the weblog of Alan Knox

More on interpreting Acts

Posted by on May 15, 2009 in blog links, scripture | 6 comments

Interpreting Acts is often very difficult. Interpreters and methods differ as to whether to understand Luke’s book as “formative” or “normative”.

If Acts is “formative” (or “descriptive”), then Luke was simply describing how the early church developed and how the early believers lived.

If Acts is “normative” (or “prescriptive”), then Luke intends his historical writings to form how we live today.

Adrian Warnock discusses this in a post called “Acts – A Model For Today?” He quotes another blog as follows:

But more importantly why should formative and normative be exclusive categories? If God worked in particular ways to establish churches and the worldwide missionary endeavor, would it be so very strange if he continues to do so? Is it not better to say that what was formative for missions and church-planting should generally be normative for missions and church-planting? If we don’t see it in our situations today, it is our situation and experience that needs to be aligned to the New Testament pattern, not the other way round. The main difficulty I have with the formative-not-normative argument is that it leaves me with the freedom to decide which bits I should apply as relevant today and which bits I can avoid. I don’t think Luke wants us to decide what to apply; I think Luke wants us to apply all of it.

I tend to agree with this quote, with one caveat: I don’t think Luke was intending to tell us what is “normative for missions and church-planting”. Instead, I think Luke was intending to tell us what is normative for those following Jesus – that is, all of us, not just “missionaries” or “church-planters”.


Comments are closed. If you would like to discuss this post, send an email to alan [at] alanknox [dot] net.

  1. 5-15-2009

    And the Freedom to move within Christ rather that is church planting, missions…. I don’t think these folks had such labels, they were excited about their new life in Christ and because of that they were eager and available to be used by Him. We have too many categories and barriers and leaders and movements and all of these things get in our way.

  2. 5-15-2009


    I agree completely! They were excited about their new life in Christ and they made disciples wherever they went? Where did they go? Wherever the Spirit sent them! They didn’t worry about whether or not they were missionaries, or church-planters, or pastors, or whatever. They listened to the Spirit, followed him, and made disciples.


  3. 5-15-2009

    Alan & Lionel-

    That's tremendous.


  4. 5-16-2009

    I totally agree that we (all Christians) have to be “available to be used by Him”, we have to be willing servants. But something seems to be missing here. You talk alot about how the Spirit makes people “go”, but what about when the Spirit calls people to “stay”.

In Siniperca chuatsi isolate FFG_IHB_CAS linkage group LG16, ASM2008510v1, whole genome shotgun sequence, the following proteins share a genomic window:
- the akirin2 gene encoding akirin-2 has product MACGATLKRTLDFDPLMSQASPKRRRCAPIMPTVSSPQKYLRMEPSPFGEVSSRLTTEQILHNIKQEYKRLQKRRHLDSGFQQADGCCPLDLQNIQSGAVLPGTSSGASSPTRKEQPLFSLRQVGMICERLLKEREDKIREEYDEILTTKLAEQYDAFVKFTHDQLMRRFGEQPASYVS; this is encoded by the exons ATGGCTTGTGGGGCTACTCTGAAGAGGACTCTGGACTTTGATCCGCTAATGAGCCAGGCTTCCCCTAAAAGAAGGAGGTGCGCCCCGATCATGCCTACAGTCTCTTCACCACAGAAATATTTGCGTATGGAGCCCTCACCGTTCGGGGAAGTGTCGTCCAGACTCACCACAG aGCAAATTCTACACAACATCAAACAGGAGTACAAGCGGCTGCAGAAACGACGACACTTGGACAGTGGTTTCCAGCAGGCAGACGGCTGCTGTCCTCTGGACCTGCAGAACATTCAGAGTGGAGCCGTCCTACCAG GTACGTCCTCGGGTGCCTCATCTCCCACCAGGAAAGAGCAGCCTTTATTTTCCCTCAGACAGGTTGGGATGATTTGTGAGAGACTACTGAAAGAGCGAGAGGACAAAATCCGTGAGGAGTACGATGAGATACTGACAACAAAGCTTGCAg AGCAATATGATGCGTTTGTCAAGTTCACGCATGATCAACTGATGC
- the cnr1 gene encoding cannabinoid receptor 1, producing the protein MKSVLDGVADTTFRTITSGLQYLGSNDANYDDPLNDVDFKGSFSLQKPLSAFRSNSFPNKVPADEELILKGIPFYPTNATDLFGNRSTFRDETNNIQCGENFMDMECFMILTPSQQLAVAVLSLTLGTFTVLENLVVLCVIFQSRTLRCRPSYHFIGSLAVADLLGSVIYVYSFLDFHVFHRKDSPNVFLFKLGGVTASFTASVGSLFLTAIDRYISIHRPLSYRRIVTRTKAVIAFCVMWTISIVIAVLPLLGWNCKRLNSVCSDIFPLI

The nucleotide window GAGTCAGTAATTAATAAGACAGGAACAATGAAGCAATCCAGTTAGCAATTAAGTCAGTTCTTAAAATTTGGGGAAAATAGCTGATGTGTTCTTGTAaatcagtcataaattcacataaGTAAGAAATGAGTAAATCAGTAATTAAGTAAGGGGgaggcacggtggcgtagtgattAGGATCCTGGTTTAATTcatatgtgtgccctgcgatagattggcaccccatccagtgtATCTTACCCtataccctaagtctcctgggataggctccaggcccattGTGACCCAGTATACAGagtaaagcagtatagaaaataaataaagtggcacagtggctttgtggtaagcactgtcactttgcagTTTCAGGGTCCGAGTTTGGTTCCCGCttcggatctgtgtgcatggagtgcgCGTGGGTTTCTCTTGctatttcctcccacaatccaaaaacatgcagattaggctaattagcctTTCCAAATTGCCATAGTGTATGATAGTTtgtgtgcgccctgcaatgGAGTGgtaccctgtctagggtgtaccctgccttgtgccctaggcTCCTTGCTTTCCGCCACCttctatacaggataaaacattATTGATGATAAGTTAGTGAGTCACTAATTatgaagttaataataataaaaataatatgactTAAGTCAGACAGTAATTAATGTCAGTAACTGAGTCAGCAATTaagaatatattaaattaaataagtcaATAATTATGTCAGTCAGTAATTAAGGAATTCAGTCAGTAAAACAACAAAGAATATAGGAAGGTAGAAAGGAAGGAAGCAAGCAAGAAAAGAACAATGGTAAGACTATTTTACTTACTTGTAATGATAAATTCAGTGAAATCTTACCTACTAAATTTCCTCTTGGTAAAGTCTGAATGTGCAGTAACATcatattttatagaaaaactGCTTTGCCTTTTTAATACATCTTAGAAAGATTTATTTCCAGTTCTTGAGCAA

By reading these posts some people might get the impression that ‘staying’ at home, in their current job, etc. isn’t spiritual enough. God is even in the “ordinary”.

    It seems to me that much of the N.T. exhortations to “patient endurance” and “contentedness” are aimed at encouraging Christians in times when they weren’t “excited” (which was probably most of the time). These admonishments were(are) necessary to teach Christians that ‘normally’ God calls us to stay right where He has us and to learn to be content no matter what our circumstances.

    Please know that I’m not trying to be argumentative. I hope I’m not coming across that way. I have simply seen too many Christians fall into despair because they thought that if they couldn’t discern, feel, or see the Holy Spirit moving constantly in their lives, they were in sin.

    Do you have any thoughts on when the Spirit leads us to stay?


  5. 5-16-2009




    The imperative is to follow the Spirit wherever he leads. If he leads “there”, then I go there. If he leads “here”, then I stay here. Whether “there” or “here”, I follow the Spirit, and I live to make disciples wherever he leads.

    I think the misunderstands stems from the fact that when someone says “follow the Spirit”, there is an assumption that that means “follow the Spirit somewhere else”. It doesn’t. If the Spirit wants me “here” (and I think he does), then I stay here. I don’t go “there”, until the Spirit leads me “there”. I hope that makes sense.


  6. 5-16-2009

    Fantastic post. I agree completely.